Race & Surrogacy: Carrying Another Ethnicity
Surrogacy makes a host of things that were once thought to be impossible happen on a regular basis. One of these things is the possibility that a woman is able to carry and deliver a baby that is a different ethnicity from her own.
This possibility can become a reality when a surrogate transfers an embryo into her uterus that was created from the genetics of either a sperm donor (often the intended father) or an egg donor that is from a different ethnicity. When this happens, it is entirely possible for a woman of any race to deliver an African American, Asian, Caucasian, or Indian baby.
Upon learning that a surrogate may be carrying for a couple who has used an egg donor, or occasionally upon learning that the couple themselves are of a different ethnicity than the surrogate, many people are left dumbfounded and a bit confused. They may ask you a variety of questions as they attempt to wrap their heads around this very unique situation.
First, understand that the body doesn’t recognize race at this stage, it just recognizes an embryo implanting into the uterine wall. From there, the pregnancy proceeds just as it would if the fetus was of a matching ethnicity to the carrier. Through the course of the pregnancy and birth, the body will respond no differently than if the carrier and the fetus were of the same race.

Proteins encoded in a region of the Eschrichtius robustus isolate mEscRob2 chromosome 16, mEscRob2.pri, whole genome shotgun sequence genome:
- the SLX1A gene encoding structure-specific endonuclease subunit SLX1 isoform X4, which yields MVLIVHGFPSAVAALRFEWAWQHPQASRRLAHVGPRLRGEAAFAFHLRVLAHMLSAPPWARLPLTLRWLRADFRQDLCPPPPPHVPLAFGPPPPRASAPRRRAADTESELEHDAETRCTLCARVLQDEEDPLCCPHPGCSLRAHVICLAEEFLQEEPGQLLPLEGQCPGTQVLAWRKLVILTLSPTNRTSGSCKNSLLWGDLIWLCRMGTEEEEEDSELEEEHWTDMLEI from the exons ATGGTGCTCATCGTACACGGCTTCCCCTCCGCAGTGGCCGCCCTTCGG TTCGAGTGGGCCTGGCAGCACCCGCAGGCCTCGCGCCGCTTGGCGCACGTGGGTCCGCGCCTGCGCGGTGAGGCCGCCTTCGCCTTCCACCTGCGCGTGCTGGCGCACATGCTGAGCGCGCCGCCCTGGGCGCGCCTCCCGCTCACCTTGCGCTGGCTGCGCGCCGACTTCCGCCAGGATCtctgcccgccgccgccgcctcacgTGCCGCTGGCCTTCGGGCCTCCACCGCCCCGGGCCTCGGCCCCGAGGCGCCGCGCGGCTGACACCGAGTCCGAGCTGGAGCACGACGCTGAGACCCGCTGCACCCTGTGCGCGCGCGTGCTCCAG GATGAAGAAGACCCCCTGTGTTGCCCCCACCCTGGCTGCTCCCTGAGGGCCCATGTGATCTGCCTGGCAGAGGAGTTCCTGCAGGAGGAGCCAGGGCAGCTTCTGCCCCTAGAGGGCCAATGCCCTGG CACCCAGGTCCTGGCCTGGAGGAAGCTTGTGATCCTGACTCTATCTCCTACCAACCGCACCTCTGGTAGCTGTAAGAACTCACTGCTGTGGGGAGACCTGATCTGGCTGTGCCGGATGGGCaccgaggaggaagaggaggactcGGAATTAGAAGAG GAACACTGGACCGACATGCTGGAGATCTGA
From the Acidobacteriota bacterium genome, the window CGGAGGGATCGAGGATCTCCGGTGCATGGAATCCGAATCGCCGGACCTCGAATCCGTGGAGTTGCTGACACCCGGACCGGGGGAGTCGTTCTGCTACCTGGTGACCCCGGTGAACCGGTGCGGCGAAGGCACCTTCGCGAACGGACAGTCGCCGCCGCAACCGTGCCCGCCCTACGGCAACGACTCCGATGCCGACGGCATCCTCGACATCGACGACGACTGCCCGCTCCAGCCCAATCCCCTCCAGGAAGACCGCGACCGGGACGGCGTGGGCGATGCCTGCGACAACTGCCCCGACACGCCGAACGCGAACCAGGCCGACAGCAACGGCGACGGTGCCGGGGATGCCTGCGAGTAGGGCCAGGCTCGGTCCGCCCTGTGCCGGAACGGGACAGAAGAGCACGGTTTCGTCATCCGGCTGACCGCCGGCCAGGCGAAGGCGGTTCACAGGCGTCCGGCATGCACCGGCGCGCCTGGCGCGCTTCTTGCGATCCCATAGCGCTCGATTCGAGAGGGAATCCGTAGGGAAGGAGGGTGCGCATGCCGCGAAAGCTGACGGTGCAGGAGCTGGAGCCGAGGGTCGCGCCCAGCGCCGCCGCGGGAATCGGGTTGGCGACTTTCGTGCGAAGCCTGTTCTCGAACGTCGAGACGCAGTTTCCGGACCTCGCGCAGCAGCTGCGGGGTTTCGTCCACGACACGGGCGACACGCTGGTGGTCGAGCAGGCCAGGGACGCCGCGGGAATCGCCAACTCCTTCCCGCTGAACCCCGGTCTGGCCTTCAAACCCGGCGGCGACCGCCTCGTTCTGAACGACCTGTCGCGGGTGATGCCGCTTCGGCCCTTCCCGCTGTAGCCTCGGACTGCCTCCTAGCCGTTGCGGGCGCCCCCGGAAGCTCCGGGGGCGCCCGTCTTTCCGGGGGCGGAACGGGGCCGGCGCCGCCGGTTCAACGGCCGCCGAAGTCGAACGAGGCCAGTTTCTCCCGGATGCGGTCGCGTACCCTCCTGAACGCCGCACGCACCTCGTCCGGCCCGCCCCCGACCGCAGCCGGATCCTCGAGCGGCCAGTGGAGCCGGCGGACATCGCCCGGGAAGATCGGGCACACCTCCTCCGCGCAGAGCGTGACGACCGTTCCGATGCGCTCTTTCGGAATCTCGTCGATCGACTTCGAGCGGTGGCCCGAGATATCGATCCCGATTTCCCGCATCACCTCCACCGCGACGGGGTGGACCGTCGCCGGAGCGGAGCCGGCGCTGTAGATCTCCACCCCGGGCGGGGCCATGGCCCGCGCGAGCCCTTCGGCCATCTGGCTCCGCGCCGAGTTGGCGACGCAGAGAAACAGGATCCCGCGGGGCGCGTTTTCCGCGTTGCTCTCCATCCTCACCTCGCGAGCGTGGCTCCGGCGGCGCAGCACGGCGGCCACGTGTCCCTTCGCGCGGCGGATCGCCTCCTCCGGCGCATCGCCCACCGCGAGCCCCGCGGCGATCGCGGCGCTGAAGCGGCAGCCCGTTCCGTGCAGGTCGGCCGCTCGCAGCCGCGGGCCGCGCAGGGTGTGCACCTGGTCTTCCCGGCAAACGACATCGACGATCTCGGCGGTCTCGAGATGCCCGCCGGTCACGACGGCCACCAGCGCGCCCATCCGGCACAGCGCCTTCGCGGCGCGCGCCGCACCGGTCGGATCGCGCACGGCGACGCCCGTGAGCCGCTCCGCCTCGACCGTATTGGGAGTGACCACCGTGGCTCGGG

If you’re comfortable answering their questions, it is helpful to start by reminding people that the child you are carrying has no biological relationship to you or your partner. Explaining that this child, this embryo, was made outside the body and is the product of two other peoples’ DNA lays a solid foundation that helps others begin to separate the image of your face from that of the fetus. From there you can explain that the embryo was created through genetic donations of one or two people from different ethnicities.
Occasionally you may encounter people who still can’t comprehend how this is possible. Know that, for some, the science involved in surrogacy may be too complex for comprehension. Understanding when to accept that reality and change the subject could save you a lot of effort.
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